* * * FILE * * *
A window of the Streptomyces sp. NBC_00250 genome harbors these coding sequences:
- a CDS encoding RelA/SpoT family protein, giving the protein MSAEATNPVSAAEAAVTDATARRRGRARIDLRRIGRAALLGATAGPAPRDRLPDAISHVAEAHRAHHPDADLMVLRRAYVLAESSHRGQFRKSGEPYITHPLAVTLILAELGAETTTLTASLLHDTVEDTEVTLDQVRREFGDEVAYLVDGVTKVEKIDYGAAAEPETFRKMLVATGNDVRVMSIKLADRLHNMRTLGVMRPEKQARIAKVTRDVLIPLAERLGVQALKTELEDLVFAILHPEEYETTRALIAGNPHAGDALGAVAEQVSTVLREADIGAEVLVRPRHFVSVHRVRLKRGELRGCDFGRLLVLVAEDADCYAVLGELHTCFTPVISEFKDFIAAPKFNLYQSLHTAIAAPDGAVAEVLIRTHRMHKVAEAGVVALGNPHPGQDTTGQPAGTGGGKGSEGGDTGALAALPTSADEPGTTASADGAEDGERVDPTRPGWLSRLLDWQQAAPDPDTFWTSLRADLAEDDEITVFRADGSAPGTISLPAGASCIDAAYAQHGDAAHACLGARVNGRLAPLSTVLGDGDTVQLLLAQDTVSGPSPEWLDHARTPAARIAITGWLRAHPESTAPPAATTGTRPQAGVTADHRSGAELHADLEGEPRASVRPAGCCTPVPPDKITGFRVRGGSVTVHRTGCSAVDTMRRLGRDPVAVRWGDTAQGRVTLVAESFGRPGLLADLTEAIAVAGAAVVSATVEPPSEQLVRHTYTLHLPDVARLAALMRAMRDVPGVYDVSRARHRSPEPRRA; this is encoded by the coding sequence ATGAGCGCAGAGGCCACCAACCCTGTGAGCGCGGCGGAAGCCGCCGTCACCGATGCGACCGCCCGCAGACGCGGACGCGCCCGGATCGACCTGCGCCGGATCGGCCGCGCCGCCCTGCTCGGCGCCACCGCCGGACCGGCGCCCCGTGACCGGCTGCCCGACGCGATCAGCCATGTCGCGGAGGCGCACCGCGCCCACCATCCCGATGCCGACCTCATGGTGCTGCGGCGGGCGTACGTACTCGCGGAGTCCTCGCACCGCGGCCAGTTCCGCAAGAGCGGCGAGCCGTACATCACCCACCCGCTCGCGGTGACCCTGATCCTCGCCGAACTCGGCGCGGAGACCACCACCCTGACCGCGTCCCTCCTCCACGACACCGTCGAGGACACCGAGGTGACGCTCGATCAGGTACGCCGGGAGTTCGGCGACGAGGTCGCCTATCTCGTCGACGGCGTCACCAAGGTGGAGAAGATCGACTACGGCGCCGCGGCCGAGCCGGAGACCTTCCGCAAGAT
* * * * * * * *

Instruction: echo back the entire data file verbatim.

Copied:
A window of the Streptomyces sp. NBC_00250 genome harbors these coding sequences:
- a CDS encoding RelA/SpoT family protein, giving the protein MSAEATNPVSAAEAAVTDATARRRGRARIDLRRIGRAALLGATAGPAPRDRLPDAISHVAEAHRAHHPDADLMVLRRAYVLAESSHRGQFRKSGEPYITHPLAVTLILAELGAETTTLTASLLHDTVEDTEVTLDQVRREFGDEVAYLVDGVTKVEKIDYGAAAEPETFRKMLVATGNDVRVMSIKLADRLHNMRTLGVMRPEKQARIAKVTRDVLIPLAERLGVQALKTELEDLVFAILHPEEYETTRALIAGNPHAGDALGAVAEQVSTVLREADIGAEVLVRPRHFVSVHRVRLKRGELRGCDFGRLLVLVAEDADCYAVLGELHTCFTPVISEFKDFIAAPKFNLYQSLHTAIAAPDGAVAEVLIRTHRMHKVAEAGVVALGNPHPGQDTTGQPAGTGGGKGSEGGDTGALAALPTSADEPGTTASADGAEDGERVDPTRPGWLSRLLDWQQAAPDPDTFWTSLRADLAEDDEITVFRADGSAPGTISLPAGASCIDAAYAQHGDAAHACLGARVNGRLAPLSTVLGDGDTVQLLLAQDTVSGPSPEWLDHARTPAARIAITGWLRAHPESTAPPAATTGTRPQAGVTADHRSGAELHADLEGEPRASVRPAGCCTPVPPDKITGFRVRGGSVTVHRTGCSAVDTMRRLGRDPVAVRWGDTAQGRVTLVAESFGRPGLLADLTEAIAVAGAAVVSATVEPPSEQLVRHTYTLHLPDVARLAALMRAMRDVPGVYDVSRARHRSPEPRRA; this is encoded by the coding sequence ATGAGCGCAGAGGCCACCAACCCTGTGAGCGCGGCGGAAGCCGCCGTCACCGATGCGACCGCCCGCAGACGCGGACGCGCCCGGATCGACCTGCGCCGGATCGGCCGCGCCGCCCTGCTCGGCGCCACCGCCGGACCGGCGCCCCGTGACCGGCTGCCCGACGCGATCAGCCATGTCGCGGAGGCGCACCGCGCCCACCATCCCGATGCCGACCTCATGGTGCTGCGGCGGGCGTACGTACTCGCGGAGTCCTCGCACCGCGGCCAGTTCCGCAAGAGCGGCGAGCCGTACATCACCCACCCGCTCGCGGTGACCCTGATCCTCGCCGAACTCGGCGCGGAGACCACCACCCTGACCGCGTCCCTCCTCCACGACACCGTCGAGGACACCGAGGTGACGCTCGATCAGGTACGCCGGGAGTTCGGCGACGAGGTCGCCTATCTCGTCGACGGCGTCACCAAGGTGGAGAAGATCGACTACGGCGCCGCGGCCGAGCCGGAGACCTTCCGCAAGAT